Lorin Ashton is without a doubt, one of the most prolific producers in the business. The “EDM”-rebelling songwriter is taking back the masses in full force with the release of Into The Sun, his eleventh studio album.
Think about that number for a second. ELEVEN studio albums. This doesn’t even include the various remixes or EPs he’s released. The work that Ashton has done is incredible thus far, not only because of the vast body of work he’s been releasing since 2001, but because of the sheer quality of his music that he’s been able to consistently put out.
The opening track, “Chasing Heaven”, kicks things off in typical Bassnectar-fashion: ominous and wavy synths with thick hip-hop snare n’ bass woven in between. The next track, however, quickly became a favorite: Ashton’s remix of “No Way”, a track from The Naked and Famous’ debut album, Passive Me, Aggressive You, is one of the most refreshing tracks to grace the dance music scene, simply because it shows the potential that this genre has, while loudly proclaiming the safety that many producers have been taking when creating music these past several years. Don’t get me wrong; I absolutely love all the sounds that you’d heard on the Main Stage at Electric Daisy Carnival. It’s just nice to hear someone take some risks and put out something you’d hear at a place like Warped Tour.
The title track, at least for me, conjured up a great deal of space-like imagery (as have quite a few of Ashton’s tracks in the past). “Speakerbox” is an intense hip-hop fueled marathon of bass and rap verses that I guarantee will be one of the most anticipated tracks at future shows. “The Mystery Spot” (did you visit Santa Cruz when you were writing this, Lorin?) keeps things rolling. “Sideways” follows a similar hip-hop pattern like “Speakerbox”, but one of the most interesting aspects to Bassnectar’s production technique is his ability to set songs apart from one another. Subtle variances in the drums and vocal creation make this song pop in a completely different way.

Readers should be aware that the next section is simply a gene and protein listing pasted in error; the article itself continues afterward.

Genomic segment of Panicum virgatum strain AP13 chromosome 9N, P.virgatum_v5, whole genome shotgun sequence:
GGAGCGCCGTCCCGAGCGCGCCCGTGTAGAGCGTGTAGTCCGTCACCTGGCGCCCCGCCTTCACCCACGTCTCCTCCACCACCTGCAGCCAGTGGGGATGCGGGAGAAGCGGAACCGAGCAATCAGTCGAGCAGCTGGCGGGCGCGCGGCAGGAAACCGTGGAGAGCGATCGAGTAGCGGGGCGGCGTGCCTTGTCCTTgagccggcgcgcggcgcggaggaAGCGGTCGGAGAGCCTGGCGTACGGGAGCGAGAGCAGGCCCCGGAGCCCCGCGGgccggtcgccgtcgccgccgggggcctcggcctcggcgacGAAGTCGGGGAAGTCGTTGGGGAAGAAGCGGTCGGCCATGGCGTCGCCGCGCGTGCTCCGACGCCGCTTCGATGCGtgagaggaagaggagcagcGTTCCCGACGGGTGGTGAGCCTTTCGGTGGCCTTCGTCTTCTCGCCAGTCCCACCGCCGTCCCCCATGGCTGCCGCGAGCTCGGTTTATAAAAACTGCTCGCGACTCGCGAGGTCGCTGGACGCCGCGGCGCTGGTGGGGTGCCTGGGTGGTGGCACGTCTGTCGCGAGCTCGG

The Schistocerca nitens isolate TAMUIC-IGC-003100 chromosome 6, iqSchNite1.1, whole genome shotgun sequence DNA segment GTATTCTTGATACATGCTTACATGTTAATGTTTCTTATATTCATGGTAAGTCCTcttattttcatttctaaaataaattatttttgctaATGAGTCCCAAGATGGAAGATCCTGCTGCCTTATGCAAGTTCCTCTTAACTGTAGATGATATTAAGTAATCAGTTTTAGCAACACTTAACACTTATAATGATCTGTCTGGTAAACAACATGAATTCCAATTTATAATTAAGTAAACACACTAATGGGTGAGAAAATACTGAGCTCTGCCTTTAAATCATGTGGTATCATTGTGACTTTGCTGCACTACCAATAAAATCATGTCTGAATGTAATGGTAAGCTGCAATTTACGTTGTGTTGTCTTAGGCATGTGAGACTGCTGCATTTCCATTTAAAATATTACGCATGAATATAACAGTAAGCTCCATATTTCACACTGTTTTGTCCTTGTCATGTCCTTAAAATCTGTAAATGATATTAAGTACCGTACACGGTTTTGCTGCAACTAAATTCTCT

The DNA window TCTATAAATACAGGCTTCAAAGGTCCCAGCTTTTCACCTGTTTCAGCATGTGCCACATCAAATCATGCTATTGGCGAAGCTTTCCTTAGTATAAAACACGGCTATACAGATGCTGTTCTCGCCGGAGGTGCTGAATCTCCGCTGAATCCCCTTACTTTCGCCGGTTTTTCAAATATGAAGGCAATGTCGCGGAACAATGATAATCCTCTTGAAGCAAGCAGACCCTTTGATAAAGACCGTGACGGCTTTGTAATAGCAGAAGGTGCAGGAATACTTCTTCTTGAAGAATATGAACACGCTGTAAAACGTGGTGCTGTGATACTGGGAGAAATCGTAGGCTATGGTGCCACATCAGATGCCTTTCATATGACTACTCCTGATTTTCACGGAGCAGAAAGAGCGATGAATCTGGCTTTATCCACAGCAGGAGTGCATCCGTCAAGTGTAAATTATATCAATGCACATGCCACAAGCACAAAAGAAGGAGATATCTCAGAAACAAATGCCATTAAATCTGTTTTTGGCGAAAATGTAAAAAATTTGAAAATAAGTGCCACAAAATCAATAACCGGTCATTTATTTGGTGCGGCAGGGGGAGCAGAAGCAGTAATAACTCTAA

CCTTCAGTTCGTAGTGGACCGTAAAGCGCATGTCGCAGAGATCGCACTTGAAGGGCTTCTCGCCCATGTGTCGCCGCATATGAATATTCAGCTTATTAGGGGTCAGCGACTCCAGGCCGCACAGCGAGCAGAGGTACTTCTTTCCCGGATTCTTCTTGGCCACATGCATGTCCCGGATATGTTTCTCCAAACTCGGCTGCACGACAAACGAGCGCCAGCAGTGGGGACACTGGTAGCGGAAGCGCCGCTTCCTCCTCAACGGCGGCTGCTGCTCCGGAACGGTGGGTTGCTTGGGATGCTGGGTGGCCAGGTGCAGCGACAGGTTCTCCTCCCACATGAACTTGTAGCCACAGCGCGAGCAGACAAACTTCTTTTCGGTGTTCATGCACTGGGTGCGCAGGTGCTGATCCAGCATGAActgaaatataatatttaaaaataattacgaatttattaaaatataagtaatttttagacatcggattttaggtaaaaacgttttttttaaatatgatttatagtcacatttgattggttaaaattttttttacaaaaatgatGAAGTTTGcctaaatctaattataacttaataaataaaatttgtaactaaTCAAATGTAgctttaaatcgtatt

“Rose Colored Bass” channels trance-like synths mixed in with drum-and-bass-style moments before we meet “Generate”, by far the most intense (and my personal favorite) track of the album. I’m a die-hard supporter of almost anything that has a heavier edge to it when it comes to music. This track is no exception to that proclamation.
The remix that follows, a version of “One Thing” by Psymbionic & Of The Trees, is almost a complete anthesis of the previous song in terms of tone, but it works just as well. “Science Fiction” closes out the album beautifully before culminating with a number of reworked tracks from Ashton’s fifth studio album, Mesmerizing The Ultra (in honor of the record’s tenth anniversary) and a bonus “mixtape” of the entire album.
One thing is absolutely certain: Bassnectar is a forced to be reckoned with among the electronic music world.
This has been another Shameless Promotion.